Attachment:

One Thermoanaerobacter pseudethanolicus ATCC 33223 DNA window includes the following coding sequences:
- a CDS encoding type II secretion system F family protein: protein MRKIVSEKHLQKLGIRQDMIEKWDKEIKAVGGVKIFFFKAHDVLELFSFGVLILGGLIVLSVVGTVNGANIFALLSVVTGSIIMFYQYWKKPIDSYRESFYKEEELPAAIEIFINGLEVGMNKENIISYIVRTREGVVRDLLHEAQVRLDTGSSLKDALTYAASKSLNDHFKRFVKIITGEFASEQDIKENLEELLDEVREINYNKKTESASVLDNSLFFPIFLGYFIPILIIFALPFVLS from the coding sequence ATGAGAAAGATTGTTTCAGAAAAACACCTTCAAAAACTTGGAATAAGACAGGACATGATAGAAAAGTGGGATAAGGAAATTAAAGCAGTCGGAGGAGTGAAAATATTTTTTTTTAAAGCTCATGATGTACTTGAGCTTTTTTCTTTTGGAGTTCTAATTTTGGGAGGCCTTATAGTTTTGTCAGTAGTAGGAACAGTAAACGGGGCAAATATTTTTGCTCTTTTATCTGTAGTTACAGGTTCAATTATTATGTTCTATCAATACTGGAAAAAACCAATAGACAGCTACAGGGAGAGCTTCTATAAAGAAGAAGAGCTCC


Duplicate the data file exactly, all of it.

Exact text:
One Thermoanaerobacter pseudethanolicus ATCC 33223 DNA window includes the following coding sequences:
- a CDS encoding type II secretion system F family protein: protein MRKIVSEKHLQKLGIRQDMIEKWDKEIKAVGGVKIFFFKAHDVLELFSFGVLILGGLIVLSVVGTVNGANIFALLSVVTGSIIMFYQYWKKPIDSYRESFYKEEELPAAIEIFINGLEVGMNKENIISYIVRTREGVVRDLLHEAQVRLDTGSSLKDALTYAASKSLNDHFKRFVKIITGEFASEQDIKENLEELLDEVREINYNKKTESASVLDNSLFFPIFLGYFIPILIIFALPFVLS from the coding sequence ATGAGAAAGATTGTTTCAGAAAAACACCTTCAAAAACTTGGAATAAGACAGGACATGATAGAAAAGTGGGATAAGGAAATTAAAGCAGTCGGAGGAGTGAAAATATTTTTTTTTAAAGCTCATGATGTACTTGAGCTTTTTTCTTTTGGAGTTCTAATTTTGGGAGGCCTTATAGTTTTGTCAGTAGTAGGAACAGTAAACGGGGCAAATATTTTTGCTCTTTTATCTGTAGTTACAGGTTCAATTATTATGTTCTATCAATACTGGAAAAAACCAATAGACAGCTACAGGGAGAGCTTCTATAAAGAAGAAGAGCTCC